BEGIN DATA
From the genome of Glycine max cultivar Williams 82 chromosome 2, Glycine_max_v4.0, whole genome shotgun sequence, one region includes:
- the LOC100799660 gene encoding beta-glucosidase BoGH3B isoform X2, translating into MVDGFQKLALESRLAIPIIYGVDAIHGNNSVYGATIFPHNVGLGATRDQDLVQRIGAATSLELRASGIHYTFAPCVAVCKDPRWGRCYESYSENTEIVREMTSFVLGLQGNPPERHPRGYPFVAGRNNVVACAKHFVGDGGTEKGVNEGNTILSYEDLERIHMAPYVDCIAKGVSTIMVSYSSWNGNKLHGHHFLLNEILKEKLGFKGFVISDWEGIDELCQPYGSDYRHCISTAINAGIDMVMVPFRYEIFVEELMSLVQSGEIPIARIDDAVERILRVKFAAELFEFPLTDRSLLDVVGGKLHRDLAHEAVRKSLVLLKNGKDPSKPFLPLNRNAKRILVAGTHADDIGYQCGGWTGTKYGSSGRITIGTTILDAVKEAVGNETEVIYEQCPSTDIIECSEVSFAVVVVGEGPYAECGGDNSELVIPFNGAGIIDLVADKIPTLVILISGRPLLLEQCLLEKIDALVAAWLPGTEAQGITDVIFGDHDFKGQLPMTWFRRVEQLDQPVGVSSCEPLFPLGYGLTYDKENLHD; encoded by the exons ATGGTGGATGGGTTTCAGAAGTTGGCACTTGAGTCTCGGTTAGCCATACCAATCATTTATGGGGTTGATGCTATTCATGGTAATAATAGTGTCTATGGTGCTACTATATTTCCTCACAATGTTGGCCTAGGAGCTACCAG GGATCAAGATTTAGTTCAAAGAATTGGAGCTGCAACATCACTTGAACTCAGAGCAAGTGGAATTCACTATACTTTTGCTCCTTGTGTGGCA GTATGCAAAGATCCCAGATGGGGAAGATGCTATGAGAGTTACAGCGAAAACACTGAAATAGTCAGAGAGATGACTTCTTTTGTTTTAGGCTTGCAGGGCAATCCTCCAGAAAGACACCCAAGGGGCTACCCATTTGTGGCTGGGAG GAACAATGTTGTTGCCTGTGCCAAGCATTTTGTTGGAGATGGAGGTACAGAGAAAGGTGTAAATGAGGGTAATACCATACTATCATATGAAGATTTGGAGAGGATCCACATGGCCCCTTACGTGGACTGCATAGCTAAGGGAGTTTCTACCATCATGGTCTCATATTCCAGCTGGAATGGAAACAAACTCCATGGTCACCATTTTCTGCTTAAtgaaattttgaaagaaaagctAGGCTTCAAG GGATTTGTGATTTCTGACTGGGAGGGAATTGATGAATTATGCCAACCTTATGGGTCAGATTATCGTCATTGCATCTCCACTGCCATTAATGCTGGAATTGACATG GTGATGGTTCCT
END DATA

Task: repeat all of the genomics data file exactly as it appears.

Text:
From the genome of Glycine max cultivar Williams 82 chromosome 2, Glycine_max_v4.0, whole genome shotgun sequence, one region includes:
- the LOC100799660 gene encoding beta-glucosidase BoGH3B isoform X2, translating into MVDGFQKLALESRLAIPIIYGVDAIHGNNSVYGATIFPHNVGLGATRDQDLVQRIGAATSLELRASGIHYTFAPCVAVCKDPRWGRCYESYSENTEIVREMTSFVLGLQGNPPERHPRGYPFVAGRNNVVACAKHFVGDGGTEKGVNEGNTILSYEDLERIHMAPYVDCIAKGVSTIMVSYSSWNGNKLHGHHFLLNEILKEKLGFKGFVISDWEGIDELCQPYGSDYRHCISTAINAGIDMVMVPFRYEIFVEELMSLVQSGEIPIARIDDAVERILRVKFAAELFEFPLTDRSLLDVVGGKLHRDLAHEAVRKSLVLLKNGKDPSKPFLPLNRNAKRILVAGTHADDIGYQCGGWTGTKYGSSGRITIGTTILDAVKEAVGNETEVIYEQCPSTDIIECSEVSFAVVVVGEGPYAECGGDNSELVIPFNGAGIIDLVADKIPTLVILISGRPLLLEQCLLEKIDALVAAWLPGTEAQGITDVIFGDHDFKGQLPMTWFRRVEQLDQPVGVSSCEPLFPLGYGLTYDKENLHD; encoded by the exons ATGGTGGATGGGTTTCAGAAGTTGGCACTTGAGTCTCGGTTAGCCATACCAATCATTTATGGGGTTGATGCTATTCATGGTAATAATAGTGTCTATGGTGCTACTATATTTCCTCACAATGTTGGCCTAGGAGCTACCAG GGATCAAGATTTAGTTCAAAGAATTGGAGCTGCAACATCACTTGAACTCAGAGCAAGTGGAATTCACTATACTTTTGCTCCTTGTGTGGCA GTATGCAAAGATCCCAGATGGGGAAGATGCTATGAGAGTTACAGCGAAAACACTGAAATAGTCAGAGAGATGACTTCTTTTGTTTTAGGCTTGCAGGGCAATCCTCCAGAAAGACACCCAAGGGGCTACCCATTTGTGGCTGGGAG GAACAATGTTGTTGCCTGTGCCAAGCATTTTGTTGGAGATGGAGGTACAGAGAAAGGTGTAAATGAGGGTAATACCATACTATCATATGAAGATTTGGAGAGGATCCACATGGCCCCTTACGTGGACTGCATAGCTAAGGGAGTTTCTACCATCATGGTCTCATATTCCAGCTGGAATGGAAACAAACTCCATGGTCACCATTTTCTGCTTAAtgaaattttgaaagaaaagctAGGCTTCAAG GGATTTGTGATTTCTGACTGGGAGGGAATTGATGAATTATGCCAACCTTATGGGTCAGATTATCGTCATTGCATCTCCACTGCCATTAATGCTGGAATTGACATG GTGATGGTTCCT